And most of us realize this. But these narratives linger in the back of our minds, and the contrast, between these pinnacles of individual success and our own lives, make our mundane lives seem bland and absurd. The heroics of the Avengers on screen and the billions made in Silicon Valley, make our actions seem even more inconsequential and meaningless.
Individualism causes us to take too much credit for our successes and overly blame the unsuccessful for their failures. This stems from one of the most dominant narratives in modern society—meritocracy. We cling fervently to the idea that individuals’ success in our societies depend, not on their born circumstances, but on their individual merits. A 2015 Pew study found that compared to other nationalities, Americans are more likely to agree that success in life is determined by forces within our control. Relatedly, Americans are more likely to believe that it is important to work hard to get ahead in life.
Yet the evidence runs against these beliefs. Rates of social mobility in the U.S. are considerably lower compared to peer countries. Indeed, the income gap in the U.S. has been increasing since the 1970s, with the top 3% of the population holding over half of all wealth. Nevertheless, the idea of meritocracy remains—if you work hard, you will succeed. It is no surprise the Americans overestimate social mobility by a wide margin.
The corollary of meritocracy of course, is that if you are poor or unsuccessful, it’s entirely your own fault. For those who sit at the bottom rung of the economic ladder, this leads to self-blame, despair and a profound sense of shame. This is a problem that especially pervades working class whites in America, who hold onto the principle of individualism particularly strongly. Many of them are isolated and alienated from family and community, even as they titter on the brink of poverty.
In the U.S., this sense of alienation and anomie is exacerbated by the increasing atomistic nature of society that had accompanied the rise of individualism. Harvard political scientist Robert Putnam describes in Bowling Alone, the unraveling of American communities over the decades, affected by steep declines in memberships in traditional organizations, such as unions and religious groups.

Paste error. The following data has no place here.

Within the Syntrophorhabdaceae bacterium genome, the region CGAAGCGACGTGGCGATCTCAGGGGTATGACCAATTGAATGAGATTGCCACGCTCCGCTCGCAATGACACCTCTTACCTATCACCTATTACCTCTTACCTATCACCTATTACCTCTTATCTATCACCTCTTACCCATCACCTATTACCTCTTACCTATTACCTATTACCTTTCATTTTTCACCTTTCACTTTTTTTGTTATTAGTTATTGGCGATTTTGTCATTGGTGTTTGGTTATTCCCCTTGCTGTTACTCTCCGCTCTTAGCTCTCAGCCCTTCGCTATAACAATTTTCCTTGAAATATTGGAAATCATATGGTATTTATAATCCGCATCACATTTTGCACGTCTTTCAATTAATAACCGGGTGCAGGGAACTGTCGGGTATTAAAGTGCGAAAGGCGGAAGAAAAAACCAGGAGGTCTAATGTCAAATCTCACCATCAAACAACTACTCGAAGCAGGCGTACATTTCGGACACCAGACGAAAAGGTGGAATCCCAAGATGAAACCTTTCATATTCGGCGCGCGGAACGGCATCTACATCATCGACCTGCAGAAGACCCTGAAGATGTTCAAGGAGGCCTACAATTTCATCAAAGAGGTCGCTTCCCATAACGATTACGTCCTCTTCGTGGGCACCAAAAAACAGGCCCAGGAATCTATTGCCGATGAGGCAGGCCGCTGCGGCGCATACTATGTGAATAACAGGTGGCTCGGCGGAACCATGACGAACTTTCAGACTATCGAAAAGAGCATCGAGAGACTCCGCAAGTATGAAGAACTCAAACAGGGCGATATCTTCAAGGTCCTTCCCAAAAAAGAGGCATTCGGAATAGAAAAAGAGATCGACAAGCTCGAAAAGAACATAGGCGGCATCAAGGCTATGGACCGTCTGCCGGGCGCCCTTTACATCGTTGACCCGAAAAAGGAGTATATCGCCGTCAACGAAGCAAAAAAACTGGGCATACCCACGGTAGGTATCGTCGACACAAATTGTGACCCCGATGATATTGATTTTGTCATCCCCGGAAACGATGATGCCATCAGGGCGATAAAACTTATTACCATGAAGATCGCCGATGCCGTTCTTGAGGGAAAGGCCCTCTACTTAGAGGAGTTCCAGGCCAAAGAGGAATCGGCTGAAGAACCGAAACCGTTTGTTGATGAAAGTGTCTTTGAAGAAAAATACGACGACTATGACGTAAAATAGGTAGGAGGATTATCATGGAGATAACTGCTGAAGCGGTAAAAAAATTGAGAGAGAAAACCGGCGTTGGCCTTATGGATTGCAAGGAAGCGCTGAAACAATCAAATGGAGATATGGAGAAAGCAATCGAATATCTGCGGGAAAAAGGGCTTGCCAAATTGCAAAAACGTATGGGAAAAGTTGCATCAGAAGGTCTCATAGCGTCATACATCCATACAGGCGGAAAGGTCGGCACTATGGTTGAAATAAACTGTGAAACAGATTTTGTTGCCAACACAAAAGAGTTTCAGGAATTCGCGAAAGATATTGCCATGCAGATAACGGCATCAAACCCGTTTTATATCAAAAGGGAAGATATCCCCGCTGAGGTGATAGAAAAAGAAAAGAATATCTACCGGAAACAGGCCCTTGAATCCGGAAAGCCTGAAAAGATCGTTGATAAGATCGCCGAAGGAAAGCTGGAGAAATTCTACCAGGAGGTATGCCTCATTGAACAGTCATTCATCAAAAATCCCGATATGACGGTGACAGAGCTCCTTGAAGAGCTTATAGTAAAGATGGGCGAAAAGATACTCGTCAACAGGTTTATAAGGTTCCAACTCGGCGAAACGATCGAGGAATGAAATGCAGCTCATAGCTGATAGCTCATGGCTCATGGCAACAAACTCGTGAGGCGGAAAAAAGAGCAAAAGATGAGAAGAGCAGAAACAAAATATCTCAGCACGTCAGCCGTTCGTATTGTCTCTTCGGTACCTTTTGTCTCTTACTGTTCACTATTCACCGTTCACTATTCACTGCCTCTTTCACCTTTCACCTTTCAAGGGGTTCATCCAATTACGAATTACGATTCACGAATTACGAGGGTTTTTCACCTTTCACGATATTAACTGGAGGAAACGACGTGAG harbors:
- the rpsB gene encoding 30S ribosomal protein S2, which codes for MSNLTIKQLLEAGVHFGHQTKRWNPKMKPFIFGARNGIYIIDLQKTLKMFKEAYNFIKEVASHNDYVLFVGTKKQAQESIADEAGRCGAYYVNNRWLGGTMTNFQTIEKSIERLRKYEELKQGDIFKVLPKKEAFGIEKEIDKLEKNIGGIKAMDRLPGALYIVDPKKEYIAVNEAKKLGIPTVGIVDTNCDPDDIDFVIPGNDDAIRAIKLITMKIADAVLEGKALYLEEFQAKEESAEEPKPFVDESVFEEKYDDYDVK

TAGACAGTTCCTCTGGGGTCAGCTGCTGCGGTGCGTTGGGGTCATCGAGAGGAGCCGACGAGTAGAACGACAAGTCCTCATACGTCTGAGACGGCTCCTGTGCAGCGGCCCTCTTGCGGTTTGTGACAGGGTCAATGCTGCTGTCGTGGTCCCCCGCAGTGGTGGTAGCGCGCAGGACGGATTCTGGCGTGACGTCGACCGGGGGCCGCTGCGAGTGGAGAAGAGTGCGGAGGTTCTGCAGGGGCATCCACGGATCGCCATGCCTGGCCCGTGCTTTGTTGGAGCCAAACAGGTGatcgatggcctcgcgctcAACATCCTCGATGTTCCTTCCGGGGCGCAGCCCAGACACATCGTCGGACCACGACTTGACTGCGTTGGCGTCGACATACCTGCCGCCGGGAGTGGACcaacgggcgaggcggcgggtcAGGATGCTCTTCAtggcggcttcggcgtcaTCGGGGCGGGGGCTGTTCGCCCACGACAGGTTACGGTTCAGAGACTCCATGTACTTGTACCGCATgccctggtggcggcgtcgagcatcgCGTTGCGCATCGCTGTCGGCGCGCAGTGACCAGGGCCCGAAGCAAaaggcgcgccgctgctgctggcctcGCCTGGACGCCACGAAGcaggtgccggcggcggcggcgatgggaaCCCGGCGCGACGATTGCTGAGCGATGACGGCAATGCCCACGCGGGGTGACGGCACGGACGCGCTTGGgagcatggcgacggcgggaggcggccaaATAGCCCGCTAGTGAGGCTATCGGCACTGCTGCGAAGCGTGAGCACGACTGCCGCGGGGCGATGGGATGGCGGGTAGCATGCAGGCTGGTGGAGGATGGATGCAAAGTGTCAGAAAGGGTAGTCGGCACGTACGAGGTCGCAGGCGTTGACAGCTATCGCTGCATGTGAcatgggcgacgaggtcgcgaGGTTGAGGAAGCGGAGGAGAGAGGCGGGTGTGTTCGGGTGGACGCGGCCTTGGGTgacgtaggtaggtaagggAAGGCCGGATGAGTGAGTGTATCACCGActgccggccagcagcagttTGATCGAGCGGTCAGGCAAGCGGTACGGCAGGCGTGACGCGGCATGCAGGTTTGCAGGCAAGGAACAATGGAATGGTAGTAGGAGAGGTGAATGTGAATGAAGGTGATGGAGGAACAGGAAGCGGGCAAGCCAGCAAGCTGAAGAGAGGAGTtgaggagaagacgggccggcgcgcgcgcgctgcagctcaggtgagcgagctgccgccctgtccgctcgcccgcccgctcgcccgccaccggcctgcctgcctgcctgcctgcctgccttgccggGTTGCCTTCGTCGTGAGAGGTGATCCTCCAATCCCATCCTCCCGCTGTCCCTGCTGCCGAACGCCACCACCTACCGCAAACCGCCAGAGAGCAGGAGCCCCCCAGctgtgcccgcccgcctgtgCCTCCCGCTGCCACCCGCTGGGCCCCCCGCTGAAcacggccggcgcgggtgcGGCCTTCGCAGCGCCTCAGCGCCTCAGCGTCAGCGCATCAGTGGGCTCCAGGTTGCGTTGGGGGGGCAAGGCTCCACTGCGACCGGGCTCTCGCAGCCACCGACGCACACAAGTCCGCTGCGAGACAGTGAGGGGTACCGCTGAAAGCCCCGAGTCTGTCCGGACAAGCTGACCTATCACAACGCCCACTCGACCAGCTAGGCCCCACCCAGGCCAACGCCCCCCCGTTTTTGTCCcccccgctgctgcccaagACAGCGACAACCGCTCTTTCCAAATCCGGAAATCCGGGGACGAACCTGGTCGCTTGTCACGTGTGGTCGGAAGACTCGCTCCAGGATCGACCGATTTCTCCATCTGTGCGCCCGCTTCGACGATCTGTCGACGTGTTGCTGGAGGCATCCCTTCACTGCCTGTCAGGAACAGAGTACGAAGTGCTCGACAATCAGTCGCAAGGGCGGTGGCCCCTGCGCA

Atomism has increasingly patterned American life. The cloistering of communities into suburbs has shrunk the sphere of interaction to the nuclear family. The transient nature of the modern career, and the corresponding transience of the modern individual, has become prohibitive to the formation of close relationships and communities. Even if Americans overcome the narrative of complete self-reliance, as social networks weaken, they have less and less people they can reach out for help.
Of course, these double-edged effects of individualism are experienced unequally by different people. The dichotomy between liberation and alienation is mediated by the individual’s resources. The well-off, the highly educated, and those with more cultural capital, have more agency to navigate and succeed in a complex and fast-paced world. Those born of situations without these privileges, nonetheless consume the same individualistic ideology, and are often frustrated and angered as their ideals remain unreachable.
It is too late for us to turn the clock back on individualism. The ideology has been embedded too deeply in our institutions and in our collective consciousness. Nor do we want to. While I have overwhelmingly focused on the negative parts of individualism so far, we must be careful not to throw the baby out with the bath water.
Upon the idea of individualism are built some of the greatest achievements of modernity—human rights, liberalism, and individual freedom. As our perspectives narrowed from the collective to the individual, we have come to embrace the notion that all are equal, despite any affiliation to broader social identities—religion, culture, class or up-bringing.